Would you people kill a person for the reason only that he says that his Rabb is Allah alone, and despite the fact that he comes to you with manifest signs from your Rabb? If he lies, then upon him be his lies. And if be should be telling the truth, then surely some of what he warns you against is bound to smite you. Verily, Allah does not guide aright any who exceeds all limits in lying. True, my people, the land is yours, but who will save us if Allah's chastisement should come down upon us? I fear grievously that you may suffer a fate the like of that which overtook, mighty nations before, like the people of Nuh, the Aad and the Thamud, and others after them (who wont wrong)... And there was also the time that Yousuf came to yon with clear signs (from God) but you continued to harbor doubts , but when he died you said that Allah would not send another prophet after him. .. And, is it not strange, my people, that while I call you to the path of salvation you call me to the one which leads to (the) fire (of Hell)? What you would have me do is to commit kufr in regard to Allah, and to associate those with him regarding whom I know not for sure that they are His associates; My call to you is that you turn to the One (God) Who is the Mighty and the Oft Forgiving ! (Quran 40:28-40)

This whole speech bears witness that despite the passing of several centuries, the impact of the great personality of Hazrat Yousuf (on whom be peace) had persisted and, due to his teachings, the Egyptians had not yet sunk so low in ignorance as to be entirely unacquainted with the existence of God or to not know Him as being the Rabb and the Ilah, or that He is the Lord and master of all Nature and that His wrath is something to be feared. The last sentence in fact clearly shows that they did not deny God's being the Ilah and the Rabb totally but that they erred in associating others with him.

The only thing which might tend to cast doubt on the above explanation is that, when Hazrat Musa use (on whom be peace) had announced to the Pharaoh that he and his brother Hazrat Haroon (Aaron, peace be upon him) had been sent to him as the messengers of the Rabb-al'aalameen (the Lord of the worlds), He had countered with the question, "And who might this Rabb-al-'aalameen be?" He had also ordered his minister, Haman, to build him a skyscraper that he might look at Hazrat Musa's Ilah from its heights, had threatened to put Hazrat Musa (on whom be peace) in jail if he took anyone other than him (the Pharaoh) as his Ilah had caused it to be proclaimed to all the people throughout the land that he was their supreme rabb (obviously lest their beliefs be affected by Hazrat Musa's teachings), had told his nobles that he knew of no-one but himself to be their ilah, and so on. Utterances like these might no doubt give the impression that he denied the existence of God altogether, had no conception of Rabb-al-aalameen, and regarded himself as the only ilah (in the world).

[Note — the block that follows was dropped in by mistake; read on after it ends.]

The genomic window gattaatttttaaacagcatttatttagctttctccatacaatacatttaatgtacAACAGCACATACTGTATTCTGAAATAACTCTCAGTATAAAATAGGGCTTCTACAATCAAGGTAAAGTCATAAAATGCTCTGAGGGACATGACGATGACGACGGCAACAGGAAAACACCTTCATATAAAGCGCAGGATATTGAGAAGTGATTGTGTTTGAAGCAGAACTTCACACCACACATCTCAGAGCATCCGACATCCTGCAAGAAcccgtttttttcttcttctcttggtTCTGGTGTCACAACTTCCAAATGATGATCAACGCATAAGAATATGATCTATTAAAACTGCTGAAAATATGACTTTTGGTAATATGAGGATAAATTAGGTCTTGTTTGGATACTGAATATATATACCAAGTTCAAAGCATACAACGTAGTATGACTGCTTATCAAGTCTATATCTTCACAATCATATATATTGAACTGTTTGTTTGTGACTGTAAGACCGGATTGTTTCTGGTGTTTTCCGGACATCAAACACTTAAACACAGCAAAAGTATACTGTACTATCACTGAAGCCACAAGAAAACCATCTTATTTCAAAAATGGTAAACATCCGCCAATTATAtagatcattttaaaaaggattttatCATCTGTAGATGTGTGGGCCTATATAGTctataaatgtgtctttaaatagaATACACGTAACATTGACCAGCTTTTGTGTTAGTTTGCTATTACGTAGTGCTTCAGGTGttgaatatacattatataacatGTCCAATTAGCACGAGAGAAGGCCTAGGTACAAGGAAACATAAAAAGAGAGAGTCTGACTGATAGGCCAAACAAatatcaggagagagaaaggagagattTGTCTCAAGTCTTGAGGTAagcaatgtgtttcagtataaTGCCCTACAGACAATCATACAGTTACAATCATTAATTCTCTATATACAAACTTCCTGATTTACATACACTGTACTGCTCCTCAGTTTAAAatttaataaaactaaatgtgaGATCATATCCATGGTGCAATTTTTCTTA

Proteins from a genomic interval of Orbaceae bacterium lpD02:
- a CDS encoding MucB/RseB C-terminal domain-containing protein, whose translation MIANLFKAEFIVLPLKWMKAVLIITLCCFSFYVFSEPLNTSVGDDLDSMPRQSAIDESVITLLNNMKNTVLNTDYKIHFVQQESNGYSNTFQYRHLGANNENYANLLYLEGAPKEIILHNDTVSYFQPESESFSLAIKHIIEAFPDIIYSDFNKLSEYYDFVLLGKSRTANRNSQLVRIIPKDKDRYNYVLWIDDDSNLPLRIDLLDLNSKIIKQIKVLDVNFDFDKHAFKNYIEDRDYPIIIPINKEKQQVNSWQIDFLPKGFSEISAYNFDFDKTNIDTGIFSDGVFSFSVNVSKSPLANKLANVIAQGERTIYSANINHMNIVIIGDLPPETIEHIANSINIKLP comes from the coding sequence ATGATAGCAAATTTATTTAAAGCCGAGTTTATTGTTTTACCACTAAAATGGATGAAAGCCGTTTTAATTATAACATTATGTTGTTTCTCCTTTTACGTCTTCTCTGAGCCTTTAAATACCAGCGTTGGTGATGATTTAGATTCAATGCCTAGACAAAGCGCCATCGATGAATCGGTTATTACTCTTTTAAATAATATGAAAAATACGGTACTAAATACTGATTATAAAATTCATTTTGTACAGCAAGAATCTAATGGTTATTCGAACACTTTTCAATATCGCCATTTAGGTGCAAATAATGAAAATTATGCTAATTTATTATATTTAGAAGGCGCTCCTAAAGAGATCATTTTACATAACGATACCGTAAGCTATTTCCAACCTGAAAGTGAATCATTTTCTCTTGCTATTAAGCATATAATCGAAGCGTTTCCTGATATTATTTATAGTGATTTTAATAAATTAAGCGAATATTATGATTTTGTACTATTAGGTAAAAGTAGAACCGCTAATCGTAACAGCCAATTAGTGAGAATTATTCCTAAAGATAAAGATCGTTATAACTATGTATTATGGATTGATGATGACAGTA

The fact, however, seems to be that his whole attitude was inspired by his racial prejudices. Hazrat Yousuf (on whom be peace) had not only been the cause of the spread of Islam, but the prestige of his high office had also been instrumental in the Israelis' coming to occupy a dominant position in the land which they had held for three or four hundred years. Then germs of Egyptian nationalism had begun to sprout, until at last the Israelites were dethroned from their position and a nationalist Egyptian dynasty became the ruler. The new rulers did not stop at merely downgrading the Israelites. They also took deliberate steps to wipe out all vestiges of the times of Hazrat Yousuf (on whom be peace) and to revive the civilization and culture of their own former Age of Ignorance. Therefore, when against this background Hazrat Musa, an Israeli, presented himself as messenger from God, they naturally apprehended that the Israelis might recover their former prestige and dominance and they themselves lose their newly retrieved authority. It was because of these fears and the Egyptian's nationalist and racial prejudices and the consequent natural hostility between the two peoples that the Pharaoh attempted repeatedly to confuse and perplex Hazrat Musa (on whom be peace) so as to abort his mission. When, for example, he asked, "And who might this Rabb-al-'aalameen be?" It was not that he did not know what the words meant or Who was referred to. He certainly did know, as his own words on other occasions show. For example, once, in trying to reassure his own people that Hazrat Musa (on whom be peace) was not a Divine messenger, he raised the objection:

(And if he be a prophet), why have not golden bracelets been sent down for him, or why did not angels follow him in procession? (Quran 43:53)

Can such words have been uttered by a person devoid of any notion of God or the angels? On yet another occasion, the following words passed between him and Hazrat Musa (on whom be peace):

Then said (the Pharaoh) to him: "I can only think that you have lost your reason." (To which) Musa replied; "You know very well that it is none other than the Lord of the Worlds Who has sent down these manifest, signs, and I (on my part,) believe that you, O Pharaoh, are doomed." (Quran 17:101-102)

In another place in the Qur'an God describes the mental state of the Pharaoh's people in the following words:

And when our signs became absolutely manifest to them, they said: "This surely is magic." Inwardly, their hearts had become convinced (that it was not magic but the Truth), but they refused to acknowledge this out of sheer mischief and willful rebellion. (Quran 27:13,11)

Also: